The thorny subject of flexible working was high on the agenda at the CIPD’s Festival of Work last week, with new research showing 60 per cent of staff felt long working hours were having a negative effect on their health and well-being.
CIPD CEO Peter Cheese threw the gauntlet down to employers, calling on them to offer their people a wide range of flexible working arrangements and to actively promote take-up.
It’s an issue that industry has long been struggling to get to grips with. Despite evidence suggesting that flexible working could boost the UK economy by £148 billion over the next 10 years, many organisations still appear to be lukewarm about the prospect of giving employees more control over their working lives.
So with so much to gain (increased productivity, a more agile workforce, better employee engagement) what’s getting in the way of companies embracing flexibility more whole-heartedly?
We are stuck in a ‘days per week’ mindset
In a thought-provoking blog on LinkedIn, Elizabeth Shassere suggests that despite potentially huge shifts in the way organisations will need to go about their future business, we are still looking at work through a 150-year-old lens. The current campaign for a four -day week, says the author of ‘Becoming a Fearless Leader’, is missing the point. We need to get outside of the 9-5 box and start thinking about paying for value rather than input. Organisations need to be brave and move away from dictating where or for how long works takes place, unless that is an essential element of the job.
We don’t talk about good flexible working openly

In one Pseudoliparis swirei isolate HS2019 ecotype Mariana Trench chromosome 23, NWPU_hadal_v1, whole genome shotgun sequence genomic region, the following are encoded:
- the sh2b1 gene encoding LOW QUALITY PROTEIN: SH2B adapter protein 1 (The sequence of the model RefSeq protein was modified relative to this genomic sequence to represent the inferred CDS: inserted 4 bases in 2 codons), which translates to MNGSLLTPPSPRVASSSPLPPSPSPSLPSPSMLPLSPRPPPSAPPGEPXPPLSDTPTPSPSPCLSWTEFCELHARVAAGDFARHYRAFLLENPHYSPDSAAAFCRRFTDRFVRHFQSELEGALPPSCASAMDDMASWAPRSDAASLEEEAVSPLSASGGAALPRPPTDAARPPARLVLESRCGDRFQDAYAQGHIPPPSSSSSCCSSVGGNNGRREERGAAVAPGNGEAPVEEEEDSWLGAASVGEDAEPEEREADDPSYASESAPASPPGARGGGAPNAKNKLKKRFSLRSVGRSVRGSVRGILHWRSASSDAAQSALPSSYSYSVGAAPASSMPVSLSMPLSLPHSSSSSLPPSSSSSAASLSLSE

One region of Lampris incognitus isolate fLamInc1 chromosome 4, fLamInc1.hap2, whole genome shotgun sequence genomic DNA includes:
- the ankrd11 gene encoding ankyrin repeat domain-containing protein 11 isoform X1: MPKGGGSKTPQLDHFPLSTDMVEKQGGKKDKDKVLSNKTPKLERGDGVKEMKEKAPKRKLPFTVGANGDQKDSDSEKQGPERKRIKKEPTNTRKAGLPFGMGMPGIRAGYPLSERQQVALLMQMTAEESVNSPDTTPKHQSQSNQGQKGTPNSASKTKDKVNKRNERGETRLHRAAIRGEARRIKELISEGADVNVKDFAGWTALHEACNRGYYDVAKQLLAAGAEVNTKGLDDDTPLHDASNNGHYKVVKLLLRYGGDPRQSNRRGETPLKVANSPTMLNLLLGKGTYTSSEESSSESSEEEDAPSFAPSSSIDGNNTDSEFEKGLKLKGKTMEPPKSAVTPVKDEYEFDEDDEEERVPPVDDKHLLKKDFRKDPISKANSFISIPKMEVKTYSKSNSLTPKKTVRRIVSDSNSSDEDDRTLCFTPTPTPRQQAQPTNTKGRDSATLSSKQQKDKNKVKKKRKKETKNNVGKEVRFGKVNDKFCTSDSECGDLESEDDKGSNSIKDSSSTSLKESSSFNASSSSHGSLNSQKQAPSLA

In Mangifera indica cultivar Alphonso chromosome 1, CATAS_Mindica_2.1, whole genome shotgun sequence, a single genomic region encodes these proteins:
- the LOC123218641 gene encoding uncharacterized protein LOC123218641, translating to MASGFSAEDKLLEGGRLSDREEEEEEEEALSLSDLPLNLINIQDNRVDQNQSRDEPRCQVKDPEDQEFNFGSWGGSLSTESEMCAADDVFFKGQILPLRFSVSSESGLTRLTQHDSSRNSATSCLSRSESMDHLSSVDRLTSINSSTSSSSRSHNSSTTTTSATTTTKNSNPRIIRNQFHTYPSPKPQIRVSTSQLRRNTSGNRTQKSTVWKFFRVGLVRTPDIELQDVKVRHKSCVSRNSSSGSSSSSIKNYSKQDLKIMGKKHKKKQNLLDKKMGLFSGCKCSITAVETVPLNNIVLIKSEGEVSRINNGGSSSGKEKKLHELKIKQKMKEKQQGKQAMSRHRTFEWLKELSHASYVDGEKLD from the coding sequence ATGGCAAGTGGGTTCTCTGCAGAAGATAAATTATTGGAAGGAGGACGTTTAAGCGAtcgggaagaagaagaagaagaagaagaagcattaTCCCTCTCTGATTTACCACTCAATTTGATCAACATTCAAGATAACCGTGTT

In many organisations, there are people doing flexible working ‘under cover’. These are the informal arrangements which are working really well, but no-one talks about because they think it will be frowned on from on high, or because the business is worried it will open the floodgates. These arrangements spring up because a forward-thinking manager doesn’t want to lose a valuable member of staff, but knows if they try and make it ‘official’, barriers will be put in the way. We need to celebrate flexible working successes – rather than shoving them under the carpet.
Line managers don’t always get it
Often, an organisation’s ambition to embrace flexibility is sabotaged by managers on the front line, who don’t understand the business benefits and lack the skills to manage a more agile workforce. There is still a limited understanding of the vast array of flexible working options and a fear that if you give people their head, you will lose control. “It’s a great idea in principle, but it wouldn’t work in our team,” is a common objection. If organisations want to reap the benefits of flexible working, they need to ensure managers are fully bought into the concept and have the confidence and skills to implement it effectively.
We don’t value part-time working
How often do you hear the phrase: “He/she only works part-time?” There are some great examples of very senior people managing their role on a part-time basis, but the view that if the jacket isn’t permanently on the back of the chair, the person can’t be performing, still exists. As Anna Whitehouse, founder of Mother Pukka said: “Part-time doesn’t mean part-talented, part-ambitious, part-driven.” We need to start getting proud about part-time and celebrate the achievements of highly talented people who can make a valuable contribution to the business, but just want to organize their work and life in a more flexible way.
It doesn’t need to be difficult
Another fear is that introducing flexible working will add to the administration overhead. However, the latest breed of Cloud HR systems can automate many of the processes that may have taken up too much time in the past. For example, HR software should be able to automatically calculate entitlement to paid time off based on hours actually worked and ensure that line managers can easily approving additional hours, or check resourcing coverage before agreeing to time off requests. Managing flexible working in a single Cloud HR system has another advantage too; other employees will know that everything is visible and above board, so are less likely to feel that their ‘flexible’ colleagues are getting a better deal than they are.
How many of these situations and attitudes do you recognize in your business? What small steps could you take to make flexibility a reality?
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